Back in graduate school, a peer asked me what I planned to do with my English degree. I told him, ‘write’. His response was, ‘well, that’s what we’re all here for’, as though carving a career for oneself as a writer was impossible. If you want to write, you can do it. But there are certain things you have to start doing as soon as possible to ensure that you don’t create in a vacuum, producing inaccessible works. You must know what’s out there; you must be educated on the workings of publishing; and you must network. As in all walks of life, even in the world of publishing, it is still, often, about who you know, not what you know.
Here are a few things I’ve learned along this arduous path to established-authordom (no, making up my own phraseology isn’t one of them, but it’s fun.)
Anyone that says they want to be a writer but doesn’t read has a rough road ahead of them. Goodreads, audio books, doctors’ offices, taking the dog outside, lunch breaks–these have all been great tools/situations that helped me to read more. Seizing every possible opportunity to read a good old fashioned book in this era that constantly has your attention pulled in twelve different directions will give you an advantage that anyone who doesn’t read won’t have. Use Goodreads to organize comparables for your own novels, research, and set reading schedules/challenges for yourself to ensure you read widely and deeply.
Take a literary journal out for a cup of coffee.
As the great (Stephen) King once said,
“submitting stories without first reading the market is like playing darts in a dark room–you might hit the target every now and then, but you don’t deserve to” (from On Writing, page 243).
Sure, you don’t know if your work will be accepted, but why not increase your chances by making sure it is something the journal is even looking for? Also, reading around lit journals, whether you’re interested in publishing short stories and poetry or not, is great insight to the quality editors seek to present their readership with.
Research, network, get involved.
I have a 2-3 times a month Write Night with my critique partner. Are all your writing buddies in other states or cities? Log on with them and do timed writing sessions together, so you can encourage one another and have someone at a keystroke’s reach when you can’t figure out that certain word. Enter contests, read experts’ blogs and support fellow budding writers’ blogs, get active on twitter. I’ve talked about this here.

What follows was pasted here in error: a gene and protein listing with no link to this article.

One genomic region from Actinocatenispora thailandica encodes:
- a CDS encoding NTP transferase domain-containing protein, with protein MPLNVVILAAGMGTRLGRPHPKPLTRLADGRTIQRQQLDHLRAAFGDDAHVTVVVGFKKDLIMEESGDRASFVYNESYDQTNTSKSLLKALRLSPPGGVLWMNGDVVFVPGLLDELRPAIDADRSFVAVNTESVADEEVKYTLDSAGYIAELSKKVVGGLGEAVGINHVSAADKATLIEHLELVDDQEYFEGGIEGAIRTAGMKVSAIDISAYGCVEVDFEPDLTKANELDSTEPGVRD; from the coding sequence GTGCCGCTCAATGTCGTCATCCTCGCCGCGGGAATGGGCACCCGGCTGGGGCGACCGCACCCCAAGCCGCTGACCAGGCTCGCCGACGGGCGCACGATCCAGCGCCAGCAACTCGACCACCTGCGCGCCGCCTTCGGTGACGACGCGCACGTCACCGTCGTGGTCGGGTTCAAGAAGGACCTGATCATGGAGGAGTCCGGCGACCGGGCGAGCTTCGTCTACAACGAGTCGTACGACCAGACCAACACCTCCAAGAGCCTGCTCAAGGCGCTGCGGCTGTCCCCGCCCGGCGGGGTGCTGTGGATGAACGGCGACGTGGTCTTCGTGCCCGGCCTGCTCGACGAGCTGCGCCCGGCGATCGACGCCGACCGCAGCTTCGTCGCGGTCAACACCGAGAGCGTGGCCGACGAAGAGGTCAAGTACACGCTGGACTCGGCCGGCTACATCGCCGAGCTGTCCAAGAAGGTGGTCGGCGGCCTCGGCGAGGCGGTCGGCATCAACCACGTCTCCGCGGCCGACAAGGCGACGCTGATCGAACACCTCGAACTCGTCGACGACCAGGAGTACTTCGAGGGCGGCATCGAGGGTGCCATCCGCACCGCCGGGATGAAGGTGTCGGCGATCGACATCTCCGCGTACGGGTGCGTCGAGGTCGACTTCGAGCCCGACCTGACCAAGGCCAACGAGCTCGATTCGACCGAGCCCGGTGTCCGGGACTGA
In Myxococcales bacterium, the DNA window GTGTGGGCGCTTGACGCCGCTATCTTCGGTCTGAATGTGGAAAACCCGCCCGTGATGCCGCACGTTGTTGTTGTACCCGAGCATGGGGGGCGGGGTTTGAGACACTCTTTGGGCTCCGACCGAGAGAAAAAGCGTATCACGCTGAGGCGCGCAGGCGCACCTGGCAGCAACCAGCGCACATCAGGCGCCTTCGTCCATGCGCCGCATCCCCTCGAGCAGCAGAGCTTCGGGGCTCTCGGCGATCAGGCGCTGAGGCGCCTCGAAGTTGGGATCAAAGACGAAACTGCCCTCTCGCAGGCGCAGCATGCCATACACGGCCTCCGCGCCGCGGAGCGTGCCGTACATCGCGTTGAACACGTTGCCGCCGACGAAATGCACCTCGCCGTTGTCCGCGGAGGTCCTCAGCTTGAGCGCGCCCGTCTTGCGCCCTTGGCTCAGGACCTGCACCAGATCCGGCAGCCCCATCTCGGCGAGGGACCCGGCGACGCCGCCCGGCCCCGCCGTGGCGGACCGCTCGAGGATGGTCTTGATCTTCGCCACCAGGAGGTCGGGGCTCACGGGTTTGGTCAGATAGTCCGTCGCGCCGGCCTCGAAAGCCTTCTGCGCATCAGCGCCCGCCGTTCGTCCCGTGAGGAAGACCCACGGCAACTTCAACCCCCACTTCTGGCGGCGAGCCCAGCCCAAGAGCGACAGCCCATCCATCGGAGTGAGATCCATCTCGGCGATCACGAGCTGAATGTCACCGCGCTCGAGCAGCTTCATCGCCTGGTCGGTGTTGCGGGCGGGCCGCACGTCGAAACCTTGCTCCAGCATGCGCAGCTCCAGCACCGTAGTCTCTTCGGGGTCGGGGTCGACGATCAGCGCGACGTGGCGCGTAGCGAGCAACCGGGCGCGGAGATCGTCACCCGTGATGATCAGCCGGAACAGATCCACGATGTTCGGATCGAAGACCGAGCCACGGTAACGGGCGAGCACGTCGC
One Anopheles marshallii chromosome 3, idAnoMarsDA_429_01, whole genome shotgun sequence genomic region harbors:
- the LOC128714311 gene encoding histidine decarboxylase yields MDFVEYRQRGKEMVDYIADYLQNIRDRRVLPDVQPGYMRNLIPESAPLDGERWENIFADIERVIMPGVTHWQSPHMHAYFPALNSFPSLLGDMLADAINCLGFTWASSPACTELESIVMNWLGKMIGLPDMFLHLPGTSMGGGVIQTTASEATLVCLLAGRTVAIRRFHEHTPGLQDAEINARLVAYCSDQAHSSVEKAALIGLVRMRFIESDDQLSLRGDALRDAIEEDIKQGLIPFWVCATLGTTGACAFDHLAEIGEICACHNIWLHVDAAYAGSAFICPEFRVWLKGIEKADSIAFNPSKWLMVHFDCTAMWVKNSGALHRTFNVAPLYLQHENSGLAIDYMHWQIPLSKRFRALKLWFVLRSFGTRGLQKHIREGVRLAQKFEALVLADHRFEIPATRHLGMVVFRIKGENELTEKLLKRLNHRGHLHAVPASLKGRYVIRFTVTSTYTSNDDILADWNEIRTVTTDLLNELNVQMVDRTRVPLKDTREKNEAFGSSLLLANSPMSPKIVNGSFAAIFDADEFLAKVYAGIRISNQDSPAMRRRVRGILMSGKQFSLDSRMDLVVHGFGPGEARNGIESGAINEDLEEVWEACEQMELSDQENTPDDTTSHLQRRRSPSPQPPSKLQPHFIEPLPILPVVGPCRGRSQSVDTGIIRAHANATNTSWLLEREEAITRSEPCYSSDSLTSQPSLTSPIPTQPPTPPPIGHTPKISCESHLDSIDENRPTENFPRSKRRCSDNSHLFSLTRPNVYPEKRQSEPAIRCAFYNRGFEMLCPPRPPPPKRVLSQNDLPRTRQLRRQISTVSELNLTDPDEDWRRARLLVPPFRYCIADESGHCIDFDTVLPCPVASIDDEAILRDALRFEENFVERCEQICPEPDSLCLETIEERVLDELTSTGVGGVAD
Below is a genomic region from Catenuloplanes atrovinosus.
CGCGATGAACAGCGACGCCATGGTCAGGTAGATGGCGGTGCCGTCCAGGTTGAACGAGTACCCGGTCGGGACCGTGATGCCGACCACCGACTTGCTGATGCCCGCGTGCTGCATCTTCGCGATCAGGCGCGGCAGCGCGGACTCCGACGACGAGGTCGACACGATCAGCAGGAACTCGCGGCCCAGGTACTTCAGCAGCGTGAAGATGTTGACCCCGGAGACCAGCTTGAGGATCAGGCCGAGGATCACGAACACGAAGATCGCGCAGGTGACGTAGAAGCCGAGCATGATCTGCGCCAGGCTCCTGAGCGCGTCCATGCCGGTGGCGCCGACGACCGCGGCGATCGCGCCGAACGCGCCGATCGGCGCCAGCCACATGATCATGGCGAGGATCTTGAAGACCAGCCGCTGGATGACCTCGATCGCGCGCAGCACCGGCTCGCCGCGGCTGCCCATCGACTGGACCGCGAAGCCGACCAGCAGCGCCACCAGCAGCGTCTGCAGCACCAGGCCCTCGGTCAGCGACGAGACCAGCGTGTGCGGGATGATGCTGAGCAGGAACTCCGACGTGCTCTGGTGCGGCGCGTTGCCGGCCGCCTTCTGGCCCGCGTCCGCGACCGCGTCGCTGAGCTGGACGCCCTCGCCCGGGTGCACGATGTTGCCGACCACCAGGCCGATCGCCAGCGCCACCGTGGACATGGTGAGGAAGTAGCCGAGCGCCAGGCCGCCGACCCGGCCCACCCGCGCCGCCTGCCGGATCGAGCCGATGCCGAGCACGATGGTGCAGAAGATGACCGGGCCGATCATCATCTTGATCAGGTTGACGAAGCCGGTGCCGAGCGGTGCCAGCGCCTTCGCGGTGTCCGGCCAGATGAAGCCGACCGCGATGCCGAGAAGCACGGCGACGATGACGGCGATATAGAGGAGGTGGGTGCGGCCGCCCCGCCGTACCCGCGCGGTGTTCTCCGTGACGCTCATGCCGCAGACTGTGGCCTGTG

Build your craft: Write short stories, poems, enter contests.
You’ll learn more from a good old rejection than you ever could from just writing for yourself and friends, taking a class, or reading a book on writing. The kind of rejection that hurts. The kind that makes you immediately react with, “what are they crazy? This is some of my best work!” Then, after some time has passed, you’ll come to respond with, “Okay. In retrospect, that piece could have used some more work, or it could have been closer to the other things they were looking for.” You live, you learn.
When it comes down to the end of the day, you just have to keep writing. Past the doubt. Past the despair and procrastination and fear. And don’t fret; if you’re not feeling these things, then you’re not doing it right. Even procrastination stems from the knowledge that writing is hard. If it doesn’t seem difficult at all, if you can plop down at any given moment and confidently spew out 30 pages with no problems, something’s missing or you will have a lot of work to do later.
Set yourself a word count or a time limit to work on writing or outlining everyday. This has been a life-saver for me. I used to go for weeklong stretches without writing anything, just work, come home, heehaw around, go to sleep, and repeat. Setting a daily writing goal has made me from hobby writer to WRITER-writer, if you catch my drift. Now, go and get some writing done! And remember: